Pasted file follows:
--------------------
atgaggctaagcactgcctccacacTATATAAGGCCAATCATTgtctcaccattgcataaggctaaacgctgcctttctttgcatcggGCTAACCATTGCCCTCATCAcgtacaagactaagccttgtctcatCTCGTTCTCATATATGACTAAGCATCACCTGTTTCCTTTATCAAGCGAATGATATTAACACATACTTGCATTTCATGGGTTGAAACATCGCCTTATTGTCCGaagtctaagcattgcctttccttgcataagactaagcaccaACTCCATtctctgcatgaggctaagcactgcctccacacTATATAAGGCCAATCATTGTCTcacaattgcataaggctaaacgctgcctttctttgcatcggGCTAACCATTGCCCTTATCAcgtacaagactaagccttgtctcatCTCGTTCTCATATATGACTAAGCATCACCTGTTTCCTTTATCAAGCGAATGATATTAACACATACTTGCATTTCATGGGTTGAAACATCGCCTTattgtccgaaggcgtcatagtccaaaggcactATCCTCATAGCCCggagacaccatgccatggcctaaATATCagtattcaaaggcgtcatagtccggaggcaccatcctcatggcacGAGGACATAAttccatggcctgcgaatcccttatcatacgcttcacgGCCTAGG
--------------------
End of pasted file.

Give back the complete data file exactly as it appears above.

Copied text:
atgaggctaagcactgcctccacacTATATAAGGCCAATCATTgtctcaccattgcataaggctaaacgctgcctttctttgcatcggGCTAACCATTGCCCTCATCAcgtacaagactaagccttgtctcatCTCGTTCTCATATATGACTAAGCATCACCTGTTTCCTTTATCAAGCGAATGATATTAACACATACTTGCATTTCATGGGTTGAAACATCGCCTTATTGTCCGaagtctaagcattgcctttccttgcataagactaagcaccaACTCCATtctctgcatgaggctaagcactgcctccacacTATATAAGGCCAATCATTGTCTcacaattgcataaggctaaacgctgcctttctttgcatcggGCTAACCATTGCCCTTATCAcgtacaagactaagccttgtctcatCTCGTTCTCATATATGACTAAGCATCACCTGTTTCCTTTATCAAGCGAATGATATTAACACATACTTGCATTTCATGGGTTGAAACATCGCCTTattgtccgaaggcgtcatagtccaaaggcactATCCTCATAGCCCggagacaccatgccatggcctaaATATCagtattcaaaggcgtcatagtccggaggcaccatcctcatggcacGAGGACATAAttccatggcctgcgaatcccttatcatacgcttcacgGCCTAGG